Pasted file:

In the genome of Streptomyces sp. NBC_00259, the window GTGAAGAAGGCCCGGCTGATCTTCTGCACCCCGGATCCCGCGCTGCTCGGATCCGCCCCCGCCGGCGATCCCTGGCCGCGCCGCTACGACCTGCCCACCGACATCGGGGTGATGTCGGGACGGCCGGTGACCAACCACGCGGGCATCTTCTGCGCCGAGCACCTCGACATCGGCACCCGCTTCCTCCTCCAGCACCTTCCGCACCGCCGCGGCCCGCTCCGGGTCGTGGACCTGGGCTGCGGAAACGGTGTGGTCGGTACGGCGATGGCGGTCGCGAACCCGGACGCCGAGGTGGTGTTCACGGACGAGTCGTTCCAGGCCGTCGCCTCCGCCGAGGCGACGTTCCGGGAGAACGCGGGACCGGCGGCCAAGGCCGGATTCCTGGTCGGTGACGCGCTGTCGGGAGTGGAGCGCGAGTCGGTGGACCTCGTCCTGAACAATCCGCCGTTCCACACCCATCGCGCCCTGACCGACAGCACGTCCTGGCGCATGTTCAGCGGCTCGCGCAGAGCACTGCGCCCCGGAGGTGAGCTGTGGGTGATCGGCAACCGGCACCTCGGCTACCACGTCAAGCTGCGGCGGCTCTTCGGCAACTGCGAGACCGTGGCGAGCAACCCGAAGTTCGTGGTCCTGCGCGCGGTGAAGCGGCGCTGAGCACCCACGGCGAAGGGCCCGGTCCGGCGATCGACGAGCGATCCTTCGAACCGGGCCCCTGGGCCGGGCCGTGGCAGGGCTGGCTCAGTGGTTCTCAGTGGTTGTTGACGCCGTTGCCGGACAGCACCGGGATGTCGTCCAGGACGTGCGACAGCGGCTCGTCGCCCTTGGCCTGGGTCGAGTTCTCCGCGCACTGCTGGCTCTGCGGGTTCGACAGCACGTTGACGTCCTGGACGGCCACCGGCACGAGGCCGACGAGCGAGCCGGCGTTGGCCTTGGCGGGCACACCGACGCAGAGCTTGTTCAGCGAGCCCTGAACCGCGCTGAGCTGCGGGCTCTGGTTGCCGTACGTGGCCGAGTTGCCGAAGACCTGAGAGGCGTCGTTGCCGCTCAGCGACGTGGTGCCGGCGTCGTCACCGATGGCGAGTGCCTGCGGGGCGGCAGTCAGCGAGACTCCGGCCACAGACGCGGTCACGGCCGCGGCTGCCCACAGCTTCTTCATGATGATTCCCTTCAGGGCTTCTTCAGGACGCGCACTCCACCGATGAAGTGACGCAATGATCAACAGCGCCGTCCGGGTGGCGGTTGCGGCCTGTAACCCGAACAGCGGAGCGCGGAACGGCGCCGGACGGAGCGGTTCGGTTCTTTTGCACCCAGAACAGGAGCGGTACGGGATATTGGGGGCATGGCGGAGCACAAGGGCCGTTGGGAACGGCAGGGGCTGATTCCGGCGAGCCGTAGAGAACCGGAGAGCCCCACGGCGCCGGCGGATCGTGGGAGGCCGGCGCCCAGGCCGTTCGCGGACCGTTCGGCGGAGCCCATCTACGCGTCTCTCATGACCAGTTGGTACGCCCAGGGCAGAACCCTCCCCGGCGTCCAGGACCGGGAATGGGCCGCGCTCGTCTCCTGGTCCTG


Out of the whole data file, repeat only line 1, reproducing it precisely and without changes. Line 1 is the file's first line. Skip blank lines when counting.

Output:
In the genome of Streptomyces sp. NBC_00259, the window GTGAAGAAGGCCCGGCTGATCTTCTGCACCCCGGATCCCGCGCTGCTCGGATCCGCCCCCGCCGGCGATCCCTGGCCGCGCCGCTACGACCTGCCCACCGACATCGGGGTGATGTCGGGACGGCCGGTGACCAACCACGCGGGCATCTTCTGCGCCGAGCACCTCGACATCGGCACCCGCTTCCTCCTCCAGCACCTTCCGCACCGCCGCGGCCCGCTCCGGGTCGTGGACCTGGGCTGCGGAAACGGTGTGGTCGGTACGGCGATGGCGGTCGCGAACCCGGACGCCGAGGTGGTGTTCACGGACGAGTCGTTCCAGGCCGTCGCCTCCGCCGAGGCGACGTTCCGGGAGAACGCGGGACCGGCGGCCAAGGCCGGATTCCTGGTCGGTGACGCGCTGTCGGGAGTGGAGCGCGAGTCGGTGGACCTCGTCCTGAACAATCCGCCGTTCCACACCCATCGCGCCCTGACCGACAGCACGTCCTGGCGCATGTTCAGCGGCTCGCGCAGAGCACTGCGCCCCGGAGGTGAGCTGTGGGTGATCGGCAACCGGCACCTCGGCTACCACGTCAAGCTGCGGCGGCTCTTCGGCAACTGCGAGACCGTGGCGAGCAACCCGAAGTTCGTGGTCCTGCGCGCGGTGAAGCGGCGCTGAGCACCCACGGCGAAGGGCCCGGTCCGGCGATCGACGAGCGATCCTTCGAACCGGGCCCCTGGGCCGGGCCGTGGCAGGGCTGGCTCAGTGGTTCTCAGTGGTTGTTGACGCCGTTGCCGGACAGCACCGGGATGTCGTCCAGGACGTGCGACAGCGGCTCGTCGCCCTTGGCCTGGGTCGAGTTCTCCGCGCACTGCTGGCTCTGCGGGTTCGACAGCACGTTGACGTCCTGGACGGCCACCGGCACGAGGCCGACGAGCGAGCCGGCGTTGGCCTTGGCGGGCACACCGACGCAGAGCTTGTTCAGCGAGCCCTGAACCGCGCTGAGCTGCGGGCTCTGGTTGCCGTACGTGGCCGAGTTGCCGAAGACCTGAGAGGCGTCGTTGCCGCTCAGCGACGTGGTGCCGGCGTCGTCACCGATGGCGAGTGCCTGCGGGGCGGCAGTCAGCGAGACTCCGGCCACAGACGCGGTCACGGCCGCGGCTGCCCACAGCTTCTTCATGATGATTCCCTTCAGGGCTTCTTCAGGACGCGCACTCCACCGATGAAGTGACGCAATGATCAACAGCGCCGTCCGGGTGGCGGTTGCGGCCTGTAACCCGAACAGCGGAGCGCGGAACGGCGCCGGACGGAGCGGTTCGGTTCTTTTGCACCCAGAACAGGAGCGGTACGGGATATTGGGGGCATGGCGGAGCACAAGGGCCGTTGGGAACGGCAGGGGCTGATTCCGGCGAGCCGTAGAGAACCGGAGAGCCCCACGGCGCCGGCGGATCGTGGGAGGCCGGCGCCCAGGCCGTTCGCGGACCGTTCGGCGGAGCCCATCTACGCGTCTCTCATGACCAGTTGGTACGCCCAGGGCAGAACCCTCCCCGGCGTCCAGGACCGGGAATGGGCCGCGCTCGTCTCCTGGTCCTG